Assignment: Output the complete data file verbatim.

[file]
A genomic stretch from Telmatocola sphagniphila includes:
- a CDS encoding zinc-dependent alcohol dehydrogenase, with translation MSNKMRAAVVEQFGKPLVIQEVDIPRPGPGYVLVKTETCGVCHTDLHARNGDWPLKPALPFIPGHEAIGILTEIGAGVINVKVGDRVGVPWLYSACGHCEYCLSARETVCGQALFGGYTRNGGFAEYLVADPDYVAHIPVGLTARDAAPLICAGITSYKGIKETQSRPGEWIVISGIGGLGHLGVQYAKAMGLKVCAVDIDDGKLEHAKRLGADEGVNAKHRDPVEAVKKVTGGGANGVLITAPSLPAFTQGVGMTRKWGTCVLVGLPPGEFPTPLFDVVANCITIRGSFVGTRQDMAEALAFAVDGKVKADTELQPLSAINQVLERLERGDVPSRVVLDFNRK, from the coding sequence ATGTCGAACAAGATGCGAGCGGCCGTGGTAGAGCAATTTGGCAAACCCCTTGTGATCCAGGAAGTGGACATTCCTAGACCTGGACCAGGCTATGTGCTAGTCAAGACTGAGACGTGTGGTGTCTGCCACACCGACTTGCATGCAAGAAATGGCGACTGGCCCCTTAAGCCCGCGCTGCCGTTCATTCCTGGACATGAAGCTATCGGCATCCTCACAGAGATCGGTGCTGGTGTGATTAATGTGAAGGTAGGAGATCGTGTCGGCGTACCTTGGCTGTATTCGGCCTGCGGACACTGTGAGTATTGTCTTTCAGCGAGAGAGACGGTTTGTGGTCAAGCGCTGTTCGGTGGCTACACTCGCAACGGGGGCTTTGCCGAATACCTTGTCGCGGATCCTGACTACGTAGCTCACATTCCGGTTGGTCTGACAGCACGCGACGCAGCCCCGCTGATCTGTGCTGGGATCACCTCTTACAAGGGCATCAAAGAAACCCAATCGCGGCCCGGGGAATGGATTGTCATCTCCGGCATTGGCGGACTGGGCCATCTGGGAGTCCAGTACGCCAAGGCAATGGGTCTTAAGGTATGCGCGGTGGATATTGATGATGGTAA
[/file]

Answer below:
A genomic stretch from Telmatocola sphagniphila includes:
- a CDS encoding zinc-dependent alcohol dehydrogenase, with translation MSNKMRAAVVEQFGKPLVIQEVDIPRPGPGYVLVKTETCGVCHTDLHARNGDWPLKPALPFIPGHEAIGILTEIGAGVINVKVGDRVGVPWLYSACGHCEYCLSARETVCGQALFGGYTRNGGFAEYLVADPDYVAHIPVGLTARDAAPLICAGITSYKGIKETQSRPGEWIVISGIGGLGHLGVQYAKAMGLKVCAVDIDDGKLEHAKRLGADEGVNAKHRDPVEAVKKVTGGGANGVLITAPSLPAFTQGVGMTRKWGTCVLVGLPPGEFPTPLFDVVANCITIRGSFVGTRQDMAEALAFAVDGKVKADTELQPLSAINQVLERLERGDVPSRVVLDFNRK, from the coding sequence ATGTCGAACAAGATGCGAGCGGCCGTGGTAGAGCAATTTGGCAAACCCCTTGTGATCCAGGAAGTGGACATTCCTAGACCTGGACCAGGCTATGTGCTAGTCAAGACTGAGACGTGTGGTGTCTGCCACACCGACTTGCATGCAAGAAATGGCGACTGGCCCCTTAAGCCCGCGCTGCCGTTCATTCCTGGACATGAAGCTATCGGCATCCTCACAGAGATCGGTGCTGGTGTGATTAATGTGAAGGTAGGAGATCGTGTCGGCGTACCTTGGCTGTATTCGGCCTGCGGACACTGTGAGTATTGTCTTTCAGCGAGAGAGACGGTTTGTGGTCAAGCGCTGTTCGGTGGCTACACTCGCAACGGGGGCTTTGCCGAATACCTTGTCGCGGATCCTGACTACGTAGCTCACATTCCGGTTGGTCTGACAGCACGCGACGCAGCCCCGCTGATCTGTGCTGGGATCACCTCTTACAAGGGCATCAAAGAAACCCAATCGCGGCCCGGGGAATGGATTGTCATCTCCGGCATTGGCGGACTGGGCCATCTGGGAGTCCAGTACGCCAAGGCAATGGGTCTTAAGGTATGCGCGGTGGATATTGATGATGGTAA